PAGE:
OT - Better Late Than Never

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Doug Winterburn wrote:

Keep encouraging people to use something other than Windows and maybe something else will become popular enough to become an attractive target, at which point you'll have screwed all the Mac, Unix, Linux, BSD, OS/2, Plan 9, BeOS, or whatever users out there who get caught by the resulting flood of malware.

--
--John
Reply to jclarke at ae tee tee global dot net
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On Mon, 03 Jan 2005 14:24:13 -0500, J. Clarke wrote:

This is the standard Windows advocate response but it's not likely, at least to the same degree and for many reasons. The folks who do make the switch are inclined to and must learn more than the plug & play of Windows - things such as not to run everything with root/administrator priviliges, the importance of properly configured and operating firewalls, never auto-opening attachments, running spam/virus filters, etc. Having upgraded windows machines that auto reboot / freeze up for no reason, many times I have found they run without problems after installing linux, bsd, etc. which speaks to the quality/reliability of the software. Of the 5 machines that are currently in use in my house, one is a new Dell XP for my wife and the other four are ex Windows boxes that had the reboot/blue-screen/freeze-up syndromes that having been reloaded with linux/bsd have never suffered any of these afflictions. I'm hoping the the new XP machine with all it's service packs/critical upgrades is an improvement over previous experiences, and for it's one weeks worth of use, it hasn't had to be rebooted or done it on its own. At least I've been able to start the weaning process of getting my wife off the never ending Windows costs by opting for OpenOffice rather than the $495 MS Office Professional suite. That would have doubled the cost of the new Dell! So far, she has no problems with OpenOffice and there are some bucks for the shop/wood available that wouldn't have been otherwise.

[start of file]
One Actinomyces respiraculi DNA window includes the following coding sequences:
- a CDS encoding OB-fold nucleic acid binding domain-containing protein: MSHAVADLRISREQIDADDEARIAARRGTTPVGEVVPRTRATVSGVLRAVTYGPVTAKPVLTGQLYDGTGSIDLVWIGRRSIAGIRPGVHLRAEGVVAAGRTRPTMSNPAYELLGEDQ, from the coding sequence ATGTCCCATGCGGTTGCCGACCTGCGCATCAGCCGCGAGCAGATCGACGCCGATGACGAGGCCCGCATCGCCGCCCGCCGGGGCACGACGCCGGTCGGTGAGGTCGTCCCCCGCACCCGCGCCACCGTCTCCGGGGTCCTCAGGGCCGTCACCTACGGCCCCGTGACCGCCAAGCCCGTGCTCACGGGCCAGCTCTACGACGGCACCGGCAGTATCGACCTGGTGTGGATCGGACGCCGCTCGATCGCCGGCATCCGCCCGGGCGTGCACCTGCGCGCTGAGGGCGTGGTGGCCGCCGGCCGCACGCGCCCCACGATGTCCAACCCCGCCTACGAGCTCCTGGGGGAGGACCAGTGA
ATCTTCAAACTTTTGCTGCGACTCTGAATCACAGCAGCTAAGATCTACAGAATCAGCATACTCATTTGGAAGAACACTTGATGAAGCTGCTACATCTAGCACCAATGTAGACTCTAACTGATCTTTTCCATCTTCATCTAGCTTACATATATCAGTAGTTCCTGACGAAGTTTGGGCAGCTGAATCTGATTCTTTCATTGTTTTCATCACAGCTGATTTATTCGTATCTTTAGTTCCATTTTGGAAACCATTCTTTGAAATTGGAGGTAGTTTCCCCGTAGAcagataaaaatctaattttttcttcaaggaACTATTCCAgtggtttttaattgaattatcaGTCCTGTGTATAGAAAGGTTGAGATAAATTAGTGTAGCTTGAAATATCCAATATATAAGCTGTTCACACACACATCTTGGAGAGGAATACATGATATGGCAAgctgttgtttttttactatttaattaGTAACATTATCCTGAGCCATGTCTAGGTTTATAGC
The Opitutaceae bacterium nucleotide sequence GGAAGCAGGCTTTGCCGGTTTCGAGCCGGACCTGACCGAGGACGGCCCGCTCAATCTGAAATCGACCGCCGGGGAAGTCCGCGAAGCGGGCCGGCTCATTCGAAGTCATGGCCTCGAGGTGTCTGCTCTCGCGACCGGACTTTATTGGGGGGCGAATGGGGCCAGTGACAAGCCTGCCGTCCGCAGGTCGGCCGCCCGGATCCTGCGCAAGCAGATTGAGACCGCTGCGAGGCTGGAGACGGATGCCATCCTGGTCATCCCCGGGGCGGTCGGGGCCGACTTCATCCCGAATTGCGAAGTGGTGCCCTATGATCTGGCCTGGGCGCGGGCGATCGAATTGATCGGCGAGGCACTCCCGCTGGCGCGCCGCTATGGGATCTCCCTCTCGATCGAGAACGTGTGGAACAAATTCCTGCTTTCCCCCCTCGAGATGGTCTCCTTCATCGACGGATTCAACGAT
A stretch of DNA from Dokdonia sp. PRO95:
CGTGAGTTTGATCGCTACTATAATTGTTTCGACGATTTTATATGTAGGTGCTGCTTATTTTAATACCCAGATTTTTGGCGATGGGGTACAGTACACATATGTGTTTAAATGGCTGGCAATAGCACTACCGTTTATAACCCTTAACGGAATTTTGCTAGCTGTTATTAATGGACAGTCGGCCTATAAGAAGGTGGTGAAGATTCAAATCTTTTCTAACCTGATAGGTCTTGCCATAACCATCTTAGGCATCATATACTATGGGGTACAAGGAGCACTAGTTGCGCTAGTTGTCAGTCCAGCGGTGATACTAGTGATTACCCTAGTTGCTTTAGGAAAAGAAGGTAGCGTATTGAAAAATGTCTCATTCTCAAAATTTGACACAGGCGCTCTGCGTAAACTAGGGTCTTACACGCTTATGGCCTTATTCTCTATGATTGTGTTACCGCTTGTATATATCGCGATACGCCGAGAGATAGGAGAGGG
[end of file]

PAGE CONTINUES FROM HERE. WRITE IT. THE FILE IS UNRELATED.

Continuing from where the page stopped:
- Doug
--

To escape criticism--do nothing, say nothing, be nothing." (Elbert Hubbard)